Many of my colleagues had been to university, gained degrees but chose to be waiters, they enjoyed the work, lifestyle (and tips).
        The many skills I learnt during my time in hospitality, have served me well in business. I think ahead, I am perceptive, I have a good memory and I can often read people and anticipate need.
        I think, no matter what you do it life, you should do it well and with pride.

        In answer to your question – Attitudes need to change all round. Companies need to respect their staff, train them well and reward hard work. They also need to also recognise that a good employee is an asset to their business.
        Staff need to do their jobs well, take pride in their work and themselves. They should also consider the contribution they are making to the success of the business.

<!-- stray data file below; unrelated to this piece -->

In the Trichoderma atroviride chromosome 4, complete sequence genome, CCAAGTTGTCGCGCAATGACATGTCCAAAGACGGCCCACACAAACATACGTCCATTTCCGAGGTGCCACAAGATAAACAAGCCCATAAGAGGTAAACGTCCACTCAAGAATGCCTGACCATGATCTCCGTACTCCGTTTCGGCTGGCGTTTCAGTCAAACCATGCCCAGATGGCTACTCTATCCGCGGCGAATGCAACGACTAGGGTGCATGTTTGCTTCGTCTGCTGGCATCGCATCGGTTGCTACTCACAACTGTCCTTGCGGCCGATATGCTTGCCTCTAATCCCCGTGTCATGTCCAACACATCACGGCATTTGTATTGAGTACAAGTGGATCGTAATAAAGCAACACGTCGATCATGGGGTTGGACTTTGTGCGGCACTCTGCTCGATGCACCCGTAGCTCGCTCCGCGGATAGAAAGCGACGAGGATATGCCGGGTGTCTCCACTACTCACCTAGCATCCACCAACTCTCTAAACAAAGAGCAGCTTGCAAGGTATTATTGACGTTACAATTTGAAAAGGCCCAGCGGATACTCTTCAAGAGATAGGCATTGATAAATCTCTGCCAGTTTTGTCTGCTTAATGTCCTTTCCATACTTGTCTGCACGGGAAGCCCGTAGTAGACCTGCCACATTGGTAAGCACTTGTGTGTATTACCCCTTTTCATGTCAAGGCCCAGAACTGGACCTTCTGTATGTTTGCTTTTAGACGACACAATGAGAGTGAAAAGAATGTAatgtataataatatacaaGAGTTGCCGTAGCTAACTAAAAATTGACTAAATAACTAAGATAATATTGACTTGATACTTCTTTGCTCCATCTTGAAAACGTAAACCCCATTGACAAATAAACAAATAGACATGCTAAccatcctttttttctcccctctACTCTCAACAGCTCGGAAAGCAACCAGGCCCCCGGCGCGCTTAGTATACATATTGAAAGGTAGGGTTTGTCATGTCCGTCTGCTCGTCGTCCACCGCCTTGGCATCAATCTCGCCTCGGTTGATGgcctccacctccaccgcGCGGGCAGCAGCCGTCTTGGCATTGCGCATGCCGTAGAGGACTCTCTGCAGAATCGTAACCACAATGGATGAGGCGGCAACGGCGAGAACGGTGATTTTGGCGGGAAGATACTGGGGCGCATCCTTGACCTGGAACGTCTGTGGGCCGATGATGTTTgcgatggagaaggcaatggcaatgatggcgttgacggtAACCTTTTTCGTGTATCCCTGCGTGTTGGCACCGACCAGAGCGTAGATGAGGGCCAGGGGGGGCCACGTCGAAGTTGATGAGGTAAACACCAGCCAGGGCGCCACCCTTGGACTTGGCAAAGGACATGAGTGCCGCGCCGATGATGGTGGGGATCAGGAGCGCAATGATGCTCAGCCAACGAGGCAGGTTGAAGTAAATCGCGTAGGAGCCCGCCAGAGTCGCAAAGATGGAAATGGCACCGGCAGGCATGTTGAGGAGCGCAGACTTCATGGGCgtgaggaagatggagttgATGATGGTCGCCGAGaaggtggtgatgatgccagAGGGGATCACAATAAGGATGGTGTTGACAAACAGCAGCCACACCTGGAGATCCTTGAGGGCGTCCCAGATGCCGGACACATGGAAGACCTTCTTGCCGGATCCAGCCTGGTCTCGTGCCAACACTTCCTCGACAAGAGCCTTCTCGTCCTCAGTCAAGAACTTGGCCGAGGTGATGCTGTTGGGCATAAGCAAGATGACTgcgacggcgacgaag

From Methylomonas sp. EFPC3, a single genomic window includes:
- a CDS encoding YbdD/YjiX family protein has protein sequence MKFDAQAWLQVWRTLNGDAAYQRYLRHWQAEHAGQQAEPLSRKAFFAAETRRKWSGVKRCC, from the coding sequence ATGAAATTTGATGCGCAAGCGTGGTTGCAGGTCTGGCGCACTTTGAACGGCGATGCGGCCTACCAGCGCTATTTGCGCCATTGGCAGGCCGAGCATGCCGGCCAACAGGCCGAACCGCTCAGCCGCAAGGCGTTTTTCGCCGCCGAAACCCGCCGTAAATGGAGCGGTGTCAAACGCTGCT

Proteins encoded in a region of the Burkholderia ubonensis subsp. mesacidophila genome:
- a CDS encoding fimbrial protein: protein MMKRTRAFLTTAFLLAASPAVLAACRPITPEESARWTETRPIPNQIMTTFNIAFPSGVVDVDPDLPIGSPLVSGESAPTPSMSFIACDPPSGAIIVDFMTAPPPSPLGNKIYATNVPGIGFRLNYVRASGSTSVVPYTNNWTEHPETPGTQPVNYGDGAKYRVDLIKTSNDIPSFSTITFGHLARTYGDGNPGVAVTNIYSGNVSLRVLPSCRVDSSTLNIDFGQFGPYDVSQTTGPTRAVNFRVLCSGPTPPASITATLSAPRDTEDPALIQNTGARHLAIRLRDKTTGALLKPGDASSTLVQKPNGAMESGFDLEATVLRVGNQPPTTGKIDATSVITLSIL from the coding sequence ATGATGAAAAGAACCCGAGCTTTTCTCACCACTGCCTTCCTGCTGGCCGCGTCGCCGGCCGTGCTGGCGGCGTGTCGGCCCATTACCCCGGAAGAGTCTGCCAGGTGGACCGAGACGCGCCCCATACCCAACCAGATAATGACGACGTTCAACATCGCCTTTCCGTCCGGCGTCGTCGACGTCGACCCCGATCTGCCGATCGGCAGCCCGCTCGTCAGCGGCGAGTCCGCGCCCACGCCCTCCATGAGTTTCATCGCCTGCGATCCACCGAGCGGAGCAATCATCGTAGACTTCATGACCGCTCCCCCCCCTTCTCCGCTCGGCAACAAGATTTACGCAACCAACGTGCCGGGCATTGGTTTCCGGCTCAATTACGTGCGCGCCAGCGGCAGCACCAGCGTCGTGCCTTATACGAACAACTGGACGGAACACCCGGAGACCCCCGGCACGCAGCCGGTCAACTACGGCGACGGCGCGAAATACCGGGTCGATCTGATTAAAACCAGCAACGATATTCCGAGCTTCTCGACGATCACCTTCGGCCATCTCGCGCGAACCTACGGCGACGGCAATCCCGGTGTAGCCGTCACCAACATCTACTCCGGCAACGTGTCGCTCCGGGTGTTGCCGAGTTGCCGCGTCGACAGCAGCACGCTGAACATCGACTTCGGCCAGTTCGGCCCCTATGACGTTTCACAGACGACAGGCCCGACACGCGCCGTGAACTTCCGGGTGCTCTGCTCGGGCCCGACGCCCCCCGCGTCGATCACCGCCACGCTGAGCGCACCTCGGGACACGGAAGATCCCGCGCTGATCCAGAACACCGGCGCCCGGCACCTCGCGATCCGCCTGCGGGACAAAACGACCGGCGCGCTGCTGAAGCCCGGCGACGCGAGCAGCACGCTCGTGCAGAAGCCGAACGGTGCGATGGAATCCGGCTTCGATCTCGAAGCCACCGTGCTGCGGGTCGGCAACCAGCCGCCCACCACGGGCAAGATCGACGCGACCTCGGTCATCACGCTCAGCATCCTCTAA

Customers need to have an expectation, complain when service is poor but compliment good service. Feedback is so valuable, both to the company and staff.
        Businesses should reward loyalty of customers and respond to feedback.

        • Hi Caroline,
          Thank you for your thoughtful addition to this post. What I would say is that I agree that we need to do all that you suggest but I would also say that we need more people like you to lead the way in front of others and show them that service is a great skill that can take people far in their careers and lives. Through people and leaders like you perhaps we can ignite the service passion in businesses and team mates that will lift up the whole customer experience and at the same time celebrate what works (we don’t do enough of that – but more on that in a later post).

          Thanks again for adding to the conversation,

          Adrian